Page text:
The Hill published a story about a Rasmussen poll that found that 46 percent of likely voters would favor a policy preventing Muslim immigrants from entering the country until tighter screening procedures can be implemented, while 40 percent would oppose such a measure.  Among likely Republican voters, 66 percent would support the ban, while 24 percent would oppose it.  The Hill also reported on a Bloomberg Politics/Purple Strategies PulsePoll released Wednesday that found that Trump's remarks are backed by 65 percent of likely GOP voters.

Doug Usher of Purple Strategies, said, We believe these numbers are made up of some people who are truly expressing religious bigotry and others who are fearful about terrorism and are willing to do anything they think might make us safer,” "This indicates that, despite some conventional wisdom expressed in the last 48 hours, this is unlikely to hurt Trump at least in the primary campaign."

This past week in Washington, DC, the Ethics and Religious Liberty Commission of the Southern Baptist Convention held a Capitol Conversations event on the topic of the Syrian refugee crisis. According to a WORLD Magazine report on it by J.C. Derrick, Russell Moore said Christians should remember some people “we may fear may be our future brothers and sisters in Christ.”

You can read my Front Room commentary, encompassing this information, as well as some thoughts on how we as Christians can respond, here.

1 - Football and faith combination causes issues in CO, FL, IL

Football season is now winding down, with most, if not all, high school season completed and many collegians now entering into their bowl stages.  And, the mix of faith and football continues to have some formidable storylines.

Take, for instance, the situation involving players on the Air Force Academy football team. reports that the Academy is investigating the prayer practice of its football team after a complaint from the Military Religious Freedom Foundation. The MRFF recently contacted the academy in stating that it had been been told by a number of cadets and faculty that the Air Force Academy Falcons have been praying on the field before each game. In fact, it happened during its recent game against San Diego, when they lined up in a row as they took a knee.  Using trademark incendiary language, MRFF President Mikey Weinstein, is quoted as saying, “It’s a putrid example of fundamentalist Christian supremacy, triumphalism and exceptionalism and it has to stop.”

And, in Florida, according to a story from, two Christian schools were playing in a football game in Orlando's Citrus Bowl Stadium in Florida recently, and were barred from praying over the public address system because the event was held at a facility paid for by public tax money.

Officials with Cambridge Christian School of Tampa and University Christian School of Jacksonville had sent letters to the Florida High School Athletics Association (FHSAA) requesting permission to pray over the loudspeaker, but were denied. Tim Euler, principal of Cambridge Christian School, told Bay News9: “We’ve played 13 football games this year...We’ve prayed before every one of them.”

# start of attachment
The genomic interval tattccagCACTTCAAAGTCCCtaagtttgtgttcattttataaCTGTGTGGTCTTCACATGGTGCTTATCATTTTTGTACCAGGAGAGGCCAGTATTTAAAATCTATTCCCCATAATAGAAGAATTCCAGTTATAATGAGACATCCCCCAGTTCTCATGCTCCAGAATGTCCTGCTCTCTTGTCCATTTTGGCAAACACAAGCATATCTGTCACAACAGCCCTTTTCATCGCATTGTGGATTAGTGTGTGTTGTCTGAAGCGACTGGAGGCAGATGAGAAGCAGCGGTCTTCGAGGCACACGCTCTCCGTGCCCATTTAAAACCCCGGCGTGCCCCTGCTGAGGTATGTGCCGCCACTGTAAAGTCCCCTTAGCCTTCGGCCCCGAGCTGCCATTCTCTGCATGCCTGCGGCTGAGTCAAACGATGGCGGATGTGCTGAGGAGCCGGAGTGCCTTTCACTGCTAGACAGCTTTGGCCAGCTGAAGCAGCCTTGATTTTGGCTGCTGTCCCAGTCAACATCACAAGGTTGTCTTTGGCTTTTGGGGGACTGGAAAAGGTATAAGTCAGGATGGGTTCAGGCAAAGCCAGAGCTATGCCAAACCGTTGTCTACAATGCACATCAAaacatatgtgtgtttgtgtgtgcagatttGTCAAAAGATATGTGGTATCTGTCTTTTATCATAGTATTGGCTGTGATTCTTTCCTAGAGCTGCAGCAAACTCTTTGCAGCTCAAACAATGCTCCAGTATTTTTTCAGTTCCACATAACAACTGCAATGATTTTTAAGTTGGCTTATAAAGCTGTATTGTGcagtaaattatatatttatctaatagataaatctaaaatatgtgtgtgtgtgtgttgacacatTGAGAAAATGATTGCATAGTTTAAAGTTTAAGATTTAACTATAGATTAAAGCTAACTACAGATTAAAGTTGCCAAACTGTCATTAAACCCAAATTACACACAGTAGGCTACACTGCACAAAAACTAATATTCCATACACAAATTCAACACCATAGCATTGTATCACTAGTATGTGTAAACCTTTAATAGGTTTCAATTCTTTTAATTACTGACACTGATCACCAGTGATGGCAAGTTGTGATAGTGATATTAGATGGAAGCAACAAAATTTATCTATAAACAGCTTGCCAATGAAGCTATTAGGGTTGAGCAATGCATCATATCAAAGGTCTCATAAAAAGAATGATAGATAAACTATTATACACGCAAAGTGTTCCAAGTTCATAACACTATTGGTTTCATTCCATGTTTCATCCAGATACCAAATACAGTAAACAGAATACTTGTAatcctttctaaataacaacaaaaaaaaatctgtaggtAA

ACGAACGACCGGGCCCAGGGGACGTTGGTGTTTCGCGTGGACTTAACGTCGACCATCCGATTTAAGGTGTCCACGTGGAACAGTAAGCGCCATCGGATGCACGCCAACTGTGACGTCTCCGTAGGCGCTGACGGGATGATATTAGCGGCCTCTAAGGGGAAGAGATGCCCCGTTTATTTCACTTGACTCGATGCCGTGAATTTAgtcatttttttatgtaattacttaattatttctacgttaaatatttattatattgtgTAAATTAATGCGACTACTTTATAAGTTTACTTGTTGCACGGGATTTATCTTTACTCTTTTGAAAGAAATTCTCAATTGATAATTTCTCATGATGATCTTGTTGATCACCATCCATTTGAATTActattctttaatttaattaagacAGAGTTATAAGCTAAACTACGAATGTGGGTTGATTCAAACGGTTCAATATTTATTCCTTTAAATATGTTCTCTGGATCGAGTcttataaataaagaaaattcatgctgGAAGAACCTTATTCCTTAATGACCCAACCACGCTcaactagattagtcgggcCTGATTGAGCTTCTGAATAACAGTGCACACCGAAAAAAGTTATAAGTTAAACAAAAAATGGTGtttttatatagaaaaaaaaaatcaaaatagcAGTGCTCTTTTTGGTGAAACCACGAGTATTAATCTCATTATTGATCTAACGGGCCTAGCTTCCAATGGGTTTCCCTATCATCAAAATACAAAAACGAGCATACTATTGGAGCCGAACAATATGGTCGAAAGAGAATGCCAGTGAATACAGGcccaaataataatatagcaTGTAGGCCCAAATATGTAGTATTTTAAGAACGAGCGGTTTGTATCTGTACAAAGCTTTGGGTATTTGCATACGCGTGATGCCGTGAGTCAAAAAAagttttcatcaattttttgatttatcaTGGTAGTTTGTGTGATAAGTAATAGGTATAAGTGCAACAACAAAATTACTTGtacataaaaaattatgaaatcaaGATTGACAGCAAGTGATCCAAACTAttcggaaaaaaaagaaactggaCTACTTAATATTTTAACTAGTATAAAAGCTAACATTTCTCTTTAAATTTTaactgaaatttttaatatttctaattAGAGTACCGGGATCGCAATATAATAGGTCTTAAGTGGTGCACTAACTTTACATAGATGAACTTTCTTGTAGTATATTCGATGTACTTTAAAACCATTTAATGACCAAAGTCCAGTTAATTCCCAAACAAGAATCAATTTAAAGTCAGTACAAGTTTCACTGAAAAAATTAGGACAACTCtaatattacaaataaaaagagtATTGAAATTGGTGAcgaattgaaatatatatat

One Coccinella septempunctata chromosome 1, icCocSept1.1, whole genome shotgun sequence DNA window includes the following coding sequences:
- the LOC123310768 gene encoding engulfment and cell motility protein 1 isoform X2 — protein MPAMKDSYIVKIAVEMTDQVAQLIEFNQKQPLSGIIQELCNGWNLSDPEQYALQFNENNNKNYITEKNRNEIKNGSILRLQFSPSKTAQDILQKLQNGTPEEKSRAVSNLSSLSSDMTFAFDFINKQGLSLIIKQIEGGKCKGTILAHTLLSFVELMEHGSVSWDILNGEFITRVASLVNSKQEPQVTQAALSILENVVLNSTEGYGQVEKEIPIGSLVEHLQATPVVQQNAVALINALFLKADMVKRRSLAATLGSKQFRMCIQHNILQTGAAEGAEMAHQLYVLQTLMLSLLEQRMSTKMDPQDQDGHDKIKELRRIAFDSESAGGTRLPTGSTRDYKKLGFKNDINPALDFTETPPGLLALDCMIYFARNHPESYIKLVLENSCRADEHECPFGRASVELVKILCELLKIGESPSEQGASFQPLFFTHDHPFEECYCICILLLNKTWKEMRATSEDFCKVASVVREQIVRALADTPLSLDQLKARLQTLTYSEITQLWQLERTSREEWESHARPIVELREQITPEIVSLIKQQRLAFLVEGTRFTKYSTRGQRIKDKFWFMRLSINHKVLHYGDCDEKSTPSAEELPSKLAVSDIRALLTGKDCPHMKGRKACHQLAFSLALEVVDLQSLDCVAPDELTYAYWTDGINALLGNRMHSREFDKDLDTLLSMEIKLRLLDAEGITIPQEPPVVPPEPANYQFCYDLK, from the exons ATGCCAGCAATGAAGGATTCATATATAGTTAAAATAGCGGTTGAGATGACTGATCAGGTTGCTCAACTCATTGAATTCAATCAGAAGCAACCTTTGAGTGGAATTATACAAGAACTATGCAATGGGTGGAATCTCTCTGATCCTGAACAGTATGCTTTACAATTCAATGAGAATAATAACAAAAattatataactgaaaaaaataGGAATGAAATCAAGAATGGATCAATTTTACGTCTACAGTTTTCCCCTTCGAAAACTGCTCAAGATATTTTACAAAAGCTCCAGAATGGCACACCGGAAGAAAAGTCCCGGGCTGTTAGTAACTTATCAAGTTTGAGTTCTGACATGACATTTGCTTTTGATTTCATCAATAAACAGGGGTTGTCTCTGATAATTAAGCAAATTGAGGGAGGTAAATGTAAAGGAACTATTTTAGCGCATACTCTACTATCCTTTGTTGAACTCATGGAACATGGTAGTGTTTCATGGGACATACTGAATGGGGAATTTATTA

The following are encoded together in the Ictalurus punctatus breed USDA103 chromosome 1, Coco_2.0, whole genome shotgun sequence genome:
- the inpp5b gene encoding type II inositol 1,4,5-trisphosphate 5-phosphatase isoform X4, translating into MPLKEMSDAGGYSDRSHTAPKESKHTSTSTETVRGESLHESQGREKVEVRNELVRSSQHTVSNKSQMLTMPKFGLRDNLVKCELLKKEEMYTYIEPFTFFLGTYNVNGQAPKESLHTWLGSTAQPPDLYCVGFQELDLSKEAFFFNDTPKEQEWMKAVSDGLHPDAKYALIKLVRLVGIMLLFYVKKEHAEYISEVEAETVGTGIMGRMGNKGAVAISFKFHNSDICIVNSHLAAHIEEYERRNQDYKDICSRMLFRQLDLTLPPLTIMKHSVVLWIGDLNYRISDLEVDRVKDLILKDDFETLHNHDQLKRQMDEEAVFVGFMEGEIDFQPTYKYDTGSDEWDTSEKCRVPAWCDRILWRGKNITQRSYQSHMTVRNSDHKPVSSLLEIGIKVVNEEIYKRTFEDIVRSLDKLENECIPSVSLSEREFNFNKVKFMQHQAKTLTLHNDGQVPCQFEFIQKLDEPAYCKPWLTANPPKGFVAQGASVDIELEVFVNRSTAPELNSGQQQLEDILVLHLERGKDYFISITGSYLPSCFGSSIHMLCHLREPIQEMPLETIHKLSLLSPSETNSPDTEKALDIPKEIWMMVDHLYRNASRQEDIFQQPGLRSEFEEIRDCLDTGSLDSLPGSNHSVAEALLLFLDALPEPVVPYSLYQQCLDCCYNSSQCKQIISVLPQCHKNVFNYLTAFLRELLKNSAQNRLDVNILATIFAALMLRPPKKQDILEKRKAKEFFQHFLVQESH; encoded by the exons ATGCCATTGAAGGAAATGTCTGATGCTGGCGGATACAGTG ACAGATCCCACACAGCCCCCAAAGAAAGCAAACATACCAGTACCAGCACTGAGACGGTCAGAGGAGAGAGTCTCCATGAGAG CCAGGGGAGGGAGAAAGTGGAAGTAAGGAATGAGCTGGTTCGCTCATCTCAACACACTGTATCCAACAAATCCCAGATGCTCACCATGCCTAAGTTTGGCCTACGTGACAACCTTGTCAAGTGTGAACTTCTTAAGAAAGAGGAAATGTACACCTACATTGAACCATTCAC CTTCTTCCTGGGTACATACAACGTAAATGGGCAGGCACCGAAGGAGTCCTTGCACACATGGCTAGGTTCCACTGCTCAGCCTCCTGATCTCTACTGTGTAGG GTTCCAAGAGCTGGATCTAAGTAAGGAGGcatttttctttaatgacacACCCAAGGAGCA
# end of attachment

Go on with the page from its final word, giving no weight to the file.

Euler is quoted as saying that he doesn’t agree with the Athletic Association’s reasoning, but did not fight the denial. He is quoted as saying: “The state legislature opens up every one of their sessions in prayer and that facility is paid for with tax dollars,” adding, “If they can pray there, we can pray here, and I want them to be able to pray there and I want us to be able to pray here. So I think [the association’s] reasoning is flawed at the core of it.”

And, reports on a high school football team in Illinois that is standing by its coach after he was recently told to stop leading players in prayer when the Freedom from Religion Foundation wrote to the Naperville Community Unit School District 203 after photos surfaced of Naperville Central High School coach Mike Stine praying with his team, the Redhawks.

Staff attorney Ryan Jayne, in a letter, said: “Public school coaches must refrain not only from leading prayers themselves, but also from participating in students’ prayers." It continued, “It is unconstitutional for public school employees to participate in the religious activities of their students.”

The district issued a statement this past Thursday, which said: “We are aware that a coach-led prayer is not appropriate,” adding, “The head football coach has been instructed that neither he nor his staff may lead his players in prayer. This message has been communicated to the athletic directors at both high schools to ensure that this expectation is shared with coaches of all sports at all levels.”

Just a note:  the story does not say whether or not Stine was actually leading in prayer, just that the FFRF had received a report that he was.

The team released a statement, saying: "We, as a football team and a family, give Coach Stine our full support...He is the best coach in the state and cares about each and every one of us more than any other coach cares about his players."

It continues: "We are proud that he is willing to stand up for his faith and for the example he sets for us...He is a role model for every one of us in a world where true male role models are becoming few and far between."